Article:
Wednesday, February 11, 2009

Secret Origins of the Marvel Comics Corners

Mark Engblom remarked awhile ago on the top left corners of Marvel Comics, where they had a small image of the lead characters, and the Marvel Comics Group logo and the price. This has been an amazingly durable feature of the comics. When did it start?

Answer: With the May 1963 issues as illustrated by Fantastic Four #14. Here's the cover to #13:

The little MC under the CCA stamp I suppose is to indicate Marvel Comics, but with the next issue, we got the look of the future:

And, not too surprisingly, they mentioned it inside the comic as well:

And as part of a "Special Announcements" section of the letters page:

Why then? Well, I suspect that May 1963 was about when Marvel could say that they had a line of superhero comics. Spiderman had gotten his own mag in March, Thor had lasted for 8 consecutive issues as the lead feature in Journey into Mystery, the Torch for 6 at Strange Tales and Iron Man and Ant-Man (temporarily) had nailed down the same roles at Tales of Suspense and Tales to Astonish. Because Marvel intended (and indeed succeeded with) doing an amazing amount of crossovers in their first several years, they needed to make sure that readers could identify their comics on a crowded shelf.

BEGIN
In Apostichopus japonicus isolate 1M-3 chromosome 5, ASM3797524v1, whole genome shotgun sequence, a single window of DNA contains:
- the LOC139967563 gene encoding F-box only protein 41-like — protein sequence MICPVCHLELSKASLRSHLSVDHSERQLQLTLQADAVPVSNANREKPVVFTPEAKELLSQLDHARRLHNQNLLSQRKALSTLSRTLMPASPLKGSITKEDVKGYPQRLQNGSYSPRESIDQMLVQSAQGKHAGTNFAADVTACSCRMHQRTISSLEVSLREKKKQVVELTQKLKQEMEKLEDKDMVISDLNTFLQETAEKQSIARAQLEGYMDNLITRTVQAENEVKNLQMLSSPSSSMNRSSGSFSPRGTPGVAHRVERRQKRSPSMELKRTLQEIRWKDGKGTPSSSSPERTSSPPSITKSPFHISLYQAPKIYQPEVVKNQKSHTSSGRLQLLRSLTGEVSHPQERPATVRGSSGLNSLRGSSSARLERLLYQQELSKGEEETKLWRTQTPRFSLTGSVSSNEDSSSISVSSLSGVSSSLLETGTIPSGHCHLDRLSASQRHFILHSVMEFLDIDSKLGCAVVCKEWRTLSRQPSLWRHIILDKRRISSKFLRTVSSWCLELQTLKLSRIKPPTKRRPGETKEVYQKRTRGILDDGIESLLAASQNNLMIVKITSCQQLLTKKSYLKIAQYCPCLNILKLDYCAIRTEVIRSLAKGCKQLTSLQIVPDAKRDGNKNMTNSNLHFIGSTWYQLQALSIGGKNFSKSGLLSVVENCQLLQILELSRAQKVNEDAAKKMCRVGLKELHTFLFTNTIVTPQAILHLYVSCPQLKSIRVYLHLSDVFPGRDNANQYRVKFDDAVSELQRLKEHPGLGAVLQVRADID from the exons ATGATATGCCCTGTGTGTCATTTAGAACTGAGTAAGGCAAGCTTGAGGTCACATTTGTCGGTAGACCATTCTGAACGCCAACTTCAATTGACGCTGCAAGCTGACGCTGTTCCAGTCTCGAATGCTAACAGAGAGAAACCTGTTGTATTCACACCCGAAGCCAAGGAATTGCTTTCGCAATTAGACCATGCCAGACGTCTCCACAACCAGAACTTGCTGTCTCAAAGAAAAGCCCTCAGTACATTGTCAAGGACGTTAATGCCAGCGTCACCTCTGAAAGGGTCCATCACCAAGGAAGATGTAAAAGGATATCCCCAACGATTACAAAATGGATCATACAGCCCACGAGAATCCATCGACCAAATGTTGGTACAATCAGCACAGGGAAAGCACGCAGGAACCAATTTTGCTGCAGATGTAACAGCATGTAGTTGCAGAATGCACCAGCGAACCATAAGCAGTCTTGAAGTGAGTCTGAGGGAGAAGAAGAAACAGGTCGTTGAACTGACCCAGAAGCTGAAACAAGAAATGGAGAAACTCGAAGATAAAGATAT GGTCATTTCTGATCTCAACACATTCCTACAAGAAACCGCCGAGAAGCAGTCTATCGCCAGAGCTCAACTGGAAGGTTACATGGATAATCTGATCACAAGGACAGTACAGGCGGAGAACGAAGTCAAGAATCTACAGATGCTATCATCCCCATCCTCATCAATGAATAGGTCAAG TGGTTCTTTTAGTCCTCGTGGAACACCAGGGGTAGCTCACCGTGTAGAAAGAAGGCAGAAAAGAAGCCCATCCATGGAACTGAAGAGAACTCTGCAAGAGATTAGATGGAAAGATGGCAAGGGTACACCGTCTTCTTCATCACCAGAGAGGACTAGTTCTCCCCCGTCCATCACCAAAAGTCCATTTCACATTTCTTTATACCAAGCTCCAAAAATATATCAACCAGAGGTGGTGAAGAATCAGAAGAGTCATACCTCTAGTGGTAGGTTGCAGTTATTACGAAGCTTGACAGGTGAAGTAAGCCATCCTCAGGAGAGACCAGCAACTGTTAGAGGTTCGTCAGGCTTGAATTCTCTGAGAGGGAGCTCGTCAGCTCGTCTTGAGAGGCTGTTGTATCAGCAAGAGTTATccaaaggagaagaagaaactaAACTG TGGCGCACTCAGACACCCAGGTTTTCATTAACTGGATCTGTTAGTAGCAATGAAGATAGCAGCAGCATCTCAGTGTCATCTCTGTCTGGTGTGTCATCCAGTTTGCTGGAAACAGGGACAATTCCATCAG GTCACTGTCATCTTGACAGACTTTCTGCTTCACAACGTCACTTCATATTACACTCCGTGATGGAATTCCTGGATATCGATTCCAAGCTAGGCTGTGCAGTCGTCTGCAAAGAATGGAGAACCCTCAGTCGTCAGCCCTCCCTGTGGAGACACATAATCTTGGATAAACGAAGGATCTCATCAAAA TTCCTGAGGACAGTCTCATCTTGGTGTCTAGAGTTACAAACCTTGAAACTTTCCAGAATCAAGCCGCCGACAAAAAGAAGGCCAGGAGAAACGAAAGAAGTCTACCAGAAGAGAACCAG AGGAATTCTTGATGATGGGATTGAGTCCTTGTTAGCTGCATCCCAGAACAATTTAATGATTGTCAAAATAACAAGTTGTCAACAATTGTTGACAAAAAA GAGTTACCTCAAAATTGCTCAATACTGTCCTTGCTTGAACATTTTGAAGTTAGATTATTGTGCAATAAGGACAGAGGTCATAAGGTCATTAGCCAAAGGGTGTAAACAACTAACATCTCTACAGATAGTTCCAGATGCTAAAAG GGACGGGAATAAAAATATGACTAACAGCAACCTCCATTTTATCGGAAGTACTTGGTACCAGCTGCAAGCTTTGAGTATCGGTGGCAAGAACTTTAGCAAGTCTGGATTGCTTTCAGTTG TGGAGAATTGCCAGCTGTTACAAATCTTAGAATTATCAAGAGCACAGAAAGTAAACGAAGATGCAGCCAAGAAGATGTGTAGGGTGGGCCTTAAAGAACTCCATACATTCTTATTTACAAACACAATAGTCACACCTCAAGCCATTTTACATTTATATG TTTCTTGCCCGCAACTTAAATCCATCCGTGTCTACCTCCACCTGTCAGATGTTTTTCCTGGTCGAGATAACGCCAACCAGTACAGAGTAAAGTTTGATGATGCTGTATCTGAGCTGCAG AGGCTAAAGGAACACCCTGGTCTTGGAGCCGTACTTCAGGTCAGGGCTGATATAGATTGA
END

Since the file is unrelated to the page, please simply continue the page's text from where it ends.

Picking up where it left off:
Of course, it's not as if other comics publishers hadn't noticed the value of that top-left corner before; for the entirety of the Silver Age, DC used it for their "Superman DC National Comics" seal opposite the CCA seal. And in the GA they often had pictures there of the lead feature or even a major backup:

Starman had that slot for 38 consecutive issues (most of which he was not the cover feature), while the Sandman had it for 16 issues before that. After the Superboy takeover of the lead role and the retirement of Starman and Sandman, DC hesitated for a bit, but then the top left part got labeled:

Why was that top left spot chosen? Because on a long shelf of magazines, which comics were sometimes sold on, as compared to the spinner racks, they were frequently the only thing the average kid would see as he flipped through. A familiar logo or a familiar character was a signal that it might be worth pulling the comic off the shelf and actually looking at the cover.

DC did forget about this during a good part of the Silver Age, and as Mark pointed out even when they remembered in the latter part of that era they were inconsistent and uncommitted.